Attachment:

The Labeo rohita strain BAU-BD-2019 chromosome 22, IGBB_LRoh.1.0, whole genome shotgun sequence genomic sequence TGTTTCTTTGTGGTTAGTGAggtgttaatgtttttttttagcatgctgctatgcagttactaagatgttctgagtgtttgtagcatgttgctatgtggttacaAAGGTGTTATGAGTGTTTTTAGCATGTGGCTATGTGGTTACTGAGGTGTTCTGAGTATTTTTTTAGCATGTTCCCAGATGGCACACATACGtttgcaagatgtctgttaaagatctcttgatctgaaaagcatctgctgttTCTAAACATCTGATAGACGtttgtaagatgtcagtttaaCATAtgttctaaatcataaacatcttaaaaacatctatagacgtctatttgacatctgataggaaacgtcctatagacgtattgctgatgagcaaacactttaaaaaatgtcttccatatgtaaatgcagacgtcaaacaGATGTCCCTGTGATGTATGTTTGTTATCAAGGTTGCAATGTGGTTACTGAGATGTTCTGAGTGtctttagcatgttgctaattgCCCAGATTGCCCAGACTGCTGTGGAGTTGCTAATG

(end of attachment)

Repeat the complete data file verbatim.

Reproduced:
The Labeo rohita strain BAU-BD-2019 chromosome 22, IGBB_LRoh.1.0, whole genome shotgun sequence genomic sequence TGTTTCTTTGTGGTTAGTGAggtgttaatgtttttttttagcatgctgctatgcagttactaagatgttctgagtgtttgtagcatgttgctatgtggttacaAAGGTGTTATGAGTGTTTTTAGCATGTGGCTATGTGGTTACTGAGGTGTTCTGAGTATTTTTTTAGCATGTTCCCAGATGGCACACATACGtttgcaagatgtctgttaaagatctcttgatctgaaaagcatctgctgttTCTAAACATCTGATAGACGtttgtaagatgtcagtttaaCATAtgttctaaatcataaacatcttaaaaacatctatagacgtctatttgacatctgataggaaacgtcctatagacgtattgctgatgagcaaacactttaaaaaatgtcttccatatgtaaatgcagacgtcaaacaGATGTCCCTGTGATGTATGTTTGTTATCAAGGTTGCAATGTGGTTACTGAGATGTTCTGAGTGtctttagcatgttgctaattgCCCAGATTGCCCAGACTGCTGTGGAGTTGCTAATG